In recent decades, researchers have been developing several approaches to get the TOA of the received FP pulse. In [3, 4], pulses with sub-nanosecond duration are transmitted and then measured with a digital sampling scope with full sampling rate as the receiver. Based on the recovered received signal, time-domain TOA estimation algorithms, which are typically maximum likelihood (ML)-based approaches [5–7], are applied by identifying the FP from the sampled signal. Besides, [8–13] get the received pulses by setting up a frequency domain measurement system using a vector network analyzer (VNA) to record the frequency response of the channel. This measured frequency response can be converted to the time domain by taking the inversed Fourier transform, or a variety of super-resolution techniques, such as root multiple signal classification (MUSIC) [14] and total least square-estimation of signal parameter via rotational invariance (TLS-ESPRIT) [15], can be applied to increase time-domain resolution based on frequency response measurements. On the other side, the wide bandwidth of UWB signals, usually in the gigahertz (GHz) range, puts high demands on the sampling circuit to satisfy Nyquist sampling rates, which are easily several Giga-samples per second (GS/s). In order to overcome this disadvantage, researchers resort to sub-Nyquist sampling techniques for ranging using sub-nanosecond pulse signals. In [16, 17], compressed sampling techniques are applied to realize sub-Nyquist sampling at the expense of a more complex receiver structure. Fontana and Gunderson [18] gives a novel design to obtain TOA measurements directly without sampling of the received signal, where a receiver is used based on a daisy-chain structured tunnel diode detector to detect successive peaks of the measured channel impulse response. The benefit of this method is that, TOA measurements are obtained directly without the use of high-sampling rate circuits or universal test instruments, which allows the receiver to be highly integrated, of low complexity and low cost. However, compared with Nyquist sampling-based and compressive sampling-based TOA estimation schemes, TOA estimation schemes based on direct TOA measurements have not been investigated in-depth in the literature.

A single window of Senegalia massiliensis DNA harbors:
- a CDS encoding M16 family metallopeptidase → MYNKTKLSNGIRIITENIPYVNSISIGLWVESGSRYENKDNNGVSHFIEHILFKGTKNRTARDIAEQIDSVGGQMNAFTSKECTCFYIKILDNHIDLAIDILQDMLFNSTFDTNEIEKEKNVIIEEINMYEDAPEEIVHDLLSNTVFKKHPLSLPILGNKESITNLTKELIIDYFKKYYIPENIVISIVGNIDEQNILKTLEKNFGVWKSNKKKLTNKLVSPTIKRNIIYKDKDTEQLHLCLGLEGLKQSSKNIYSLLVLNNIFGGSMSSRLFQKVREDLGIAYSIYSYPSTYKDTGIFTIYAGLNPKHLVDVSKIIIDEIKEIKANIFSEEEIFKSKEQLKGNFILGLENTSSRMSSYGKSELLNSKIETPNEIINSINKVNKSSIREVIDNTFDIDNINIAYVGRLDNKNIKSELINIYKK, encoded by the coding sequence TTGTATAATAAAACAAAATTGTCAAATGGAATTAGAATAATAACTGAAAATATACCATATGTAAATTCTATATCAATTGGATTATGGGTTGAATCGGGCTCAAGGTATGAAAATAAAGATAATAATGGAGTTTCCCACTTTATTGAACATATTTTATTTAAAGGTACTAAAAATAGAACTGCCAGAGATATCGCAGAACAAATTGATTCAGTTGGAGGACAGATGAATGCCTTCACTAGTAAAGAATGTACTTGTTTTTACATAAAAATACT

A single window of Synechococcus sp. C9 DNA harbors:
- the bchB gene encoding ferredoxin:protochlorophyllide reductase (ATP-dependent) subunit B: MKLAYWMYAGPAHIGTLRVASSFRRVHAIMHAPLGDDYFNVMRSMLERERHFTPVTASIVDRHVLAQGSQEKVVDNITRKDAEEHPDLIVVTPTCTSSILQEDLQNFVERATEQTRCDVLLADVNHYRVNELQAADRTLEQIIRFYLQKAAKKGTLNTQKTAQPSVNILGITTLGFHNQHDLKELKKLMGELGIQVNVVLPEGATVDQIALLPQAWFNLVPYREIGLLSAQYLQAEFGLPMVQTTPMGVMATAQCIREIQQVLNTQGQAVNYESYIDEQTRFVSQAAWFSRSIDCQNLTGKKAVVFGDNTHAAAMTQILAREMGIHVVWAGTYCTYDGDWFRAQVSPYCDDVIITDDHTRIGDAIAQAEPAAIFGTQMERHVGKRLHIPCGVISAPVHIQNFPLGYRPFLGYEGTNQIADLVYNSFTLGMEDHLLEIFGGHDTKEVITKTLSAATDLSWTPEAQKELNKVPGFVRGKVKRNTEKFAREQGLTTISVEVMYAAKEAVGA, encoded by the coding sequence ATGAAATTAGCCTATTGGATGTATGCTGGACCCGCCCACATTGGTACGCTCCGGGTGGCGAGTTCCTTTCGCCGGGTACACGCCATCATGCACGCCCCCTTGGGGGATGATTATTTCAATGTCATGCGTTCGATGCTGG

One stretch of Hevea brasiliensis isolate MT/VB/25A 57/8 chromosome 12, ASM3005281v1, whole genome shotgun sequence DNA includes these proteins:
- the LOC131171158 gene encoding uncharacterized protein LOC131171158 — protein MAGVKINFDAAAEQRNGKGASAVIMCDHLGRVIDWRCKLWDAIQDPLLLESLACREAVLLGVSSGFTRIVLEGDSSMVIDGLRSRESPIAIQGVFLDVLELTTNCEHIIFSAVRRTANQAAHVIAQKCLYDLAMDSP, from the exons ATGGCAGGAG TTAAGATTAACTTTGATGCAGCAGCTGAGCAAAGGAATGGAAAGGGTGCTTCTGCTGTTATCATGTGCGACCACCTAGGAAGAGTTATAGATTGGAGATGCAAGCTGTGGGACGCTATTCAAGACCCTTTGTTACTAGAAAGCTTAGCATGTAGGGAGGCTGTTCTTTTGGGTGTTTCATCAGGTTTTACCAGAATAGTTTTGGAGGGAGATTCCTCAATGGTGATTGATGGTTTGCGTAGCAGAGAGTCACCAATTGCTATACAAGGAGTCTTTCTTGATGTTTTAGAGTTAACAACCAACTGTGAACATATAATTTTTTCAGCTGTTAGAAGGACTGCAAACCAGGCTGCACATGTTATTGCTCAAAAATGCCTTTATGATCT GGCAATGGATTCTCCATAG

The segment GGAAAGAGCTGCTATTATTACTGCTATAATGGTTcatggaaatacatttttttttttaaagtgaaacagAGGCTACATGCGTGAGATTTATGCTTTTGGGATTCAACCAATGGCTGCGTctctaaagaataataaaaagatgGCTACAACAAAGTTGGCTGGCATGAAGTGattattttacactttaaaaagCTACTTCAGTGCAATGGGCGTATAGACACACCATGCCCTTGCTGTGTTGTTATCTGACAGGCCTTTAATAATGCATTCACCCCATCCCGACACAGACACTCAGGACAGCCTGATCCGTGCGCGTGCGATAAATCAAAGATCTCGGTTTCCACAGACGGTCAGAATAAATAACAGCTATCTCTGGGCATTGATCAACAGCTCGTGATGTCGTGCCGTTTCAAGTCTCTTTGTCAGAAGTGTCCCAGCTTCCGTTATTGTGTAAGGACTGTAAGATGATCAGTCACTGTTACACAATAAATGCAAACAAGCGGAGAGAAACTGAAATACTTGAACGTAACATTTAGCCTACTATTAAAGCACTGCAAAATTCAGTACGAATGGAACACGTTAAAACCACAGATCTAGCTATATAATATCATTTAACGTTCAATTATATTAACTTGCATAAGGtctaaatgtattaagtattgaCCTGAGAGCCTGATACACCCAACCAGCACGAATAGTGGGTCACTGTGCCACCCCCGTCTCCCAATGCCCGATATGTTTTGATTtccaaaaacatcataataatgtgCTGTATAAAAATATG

In the following, we further investigate the idea of direct TOA measurements, where the time instant at which the received signal crosses a preset threshold voltage is detected using a sub-Nyquist sampling technique. This threshold voltage is chosen such that the probability of threshold level crossing is due to noise only and the probability of false alarm, *P*
_{
FA